Range of a Distribution
The Range of a distribution gives a measure of the width (or the spread) of the data values of the corresponding random variable. For example, if there are two random variables X and Y such that X corresponds to the age of human beings and Y corresponds to the age of turtles, we know from our general knowledge that the variable corresponding to the age of turtles should be larger.
Since the average age of humans is 50-60 years, while that of turtles is about 150-200 years; the values taken by the random variable Y are indeed spread out from 0 to at least 250 and above; while those of X will have a smaller range. Thus, qualitatively you’ve already understood what the Range of a distribution means. The mathematical formula for the same is given as:
where L – the largets/maximum value attained by the random variable under consideration and S – the smallest/minimum value.
- The Range of a given distribution has the same units as the data points.
- If a random variable is transformed into a new random variable by a change of scale and a shift of origin as –
Y = aX + b
where Y – the new random variable, X – the original random variable and a,b – constants. Then the ranges of X and Y can be related as –
RY = |a|RX
Clearly, the shift in origin doesn’t affect the shape of the distribution, and therefore its spread (or the width) remains unchanged. Only the scaling factor is important.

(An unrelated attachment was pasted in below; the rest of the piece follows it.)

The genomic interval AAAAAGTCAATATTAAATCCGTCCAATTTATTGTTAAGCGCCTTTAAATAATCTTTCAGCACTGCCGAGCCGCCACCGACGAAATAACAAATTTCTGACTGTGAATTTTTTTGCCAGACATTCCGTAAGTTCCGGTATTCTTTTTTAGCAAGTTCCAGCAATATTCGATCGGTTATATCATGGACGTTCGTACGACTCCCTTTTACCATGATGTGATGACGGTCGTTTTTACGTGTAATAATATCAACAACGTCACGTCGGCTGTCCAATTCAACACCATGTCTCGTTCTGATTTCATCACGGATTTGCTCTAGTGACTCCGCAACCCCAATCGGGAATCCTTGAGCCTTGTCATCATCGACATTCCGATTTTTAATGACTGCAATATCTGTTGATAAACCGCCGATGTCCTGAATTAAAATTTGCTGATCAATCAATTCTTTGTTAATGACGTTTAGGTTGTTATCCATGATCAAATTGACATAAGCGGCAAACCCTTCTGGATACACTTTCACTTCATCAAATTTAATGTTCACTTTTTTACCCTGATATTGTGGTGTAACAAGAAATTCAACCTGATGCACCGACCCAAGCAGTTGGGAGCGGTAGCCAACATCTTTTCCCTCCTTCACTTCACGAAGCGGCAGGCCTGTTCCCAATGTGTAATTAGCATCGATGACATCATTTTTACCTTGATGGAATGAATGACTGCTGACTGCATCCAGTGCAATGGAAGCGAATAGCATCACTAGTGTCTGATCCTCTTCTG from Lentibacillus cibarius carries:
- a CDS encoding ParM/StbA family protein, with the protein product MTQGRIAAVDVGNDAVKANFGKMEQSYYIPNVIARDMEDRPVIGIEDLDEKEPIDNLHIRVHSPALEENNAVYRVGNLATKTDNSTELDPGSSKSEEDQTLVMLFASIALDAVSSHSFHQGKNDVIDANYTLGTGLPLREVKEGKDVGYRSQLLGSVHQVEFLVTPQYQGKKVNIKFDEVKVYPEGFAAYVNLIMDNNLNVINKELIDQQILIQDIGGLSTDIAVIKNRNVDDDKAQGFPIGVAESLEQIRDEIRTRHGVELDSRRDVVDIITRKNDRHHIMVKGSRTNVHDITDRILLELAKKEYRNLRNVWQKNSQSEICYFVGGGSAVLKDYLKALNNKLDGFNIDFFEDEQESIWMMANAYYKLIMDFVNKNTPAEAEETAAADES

- For a grouped class distribution, the Range is defined as the difference between the two extreme class boundaries.
- A better measure of the spread of a distribution is the Coefficient of Range, given by:
Coefficient of Range (expressed as a percentage)=L–SL+S×100
Clearly, we need to take the ratio between the Range and the total (combined) extent of the distribution. Besides, since it is a ratio, it is dimensionless, and can, therefore, one can use it to compare the spreads of two or more different distributions as well.
- The range is an absolute measure of Dispersion of a distribution while the Coefficient of Range is a relative measure of dispersion.
Due to the consideration of only the end-points of a distribution, the Range never gives us any information about the shape of the distribution curve between the extreme points. Thus, we must move on to better measures of dispersion. One such quantity is Mean Deviation which is we are going to discuss now.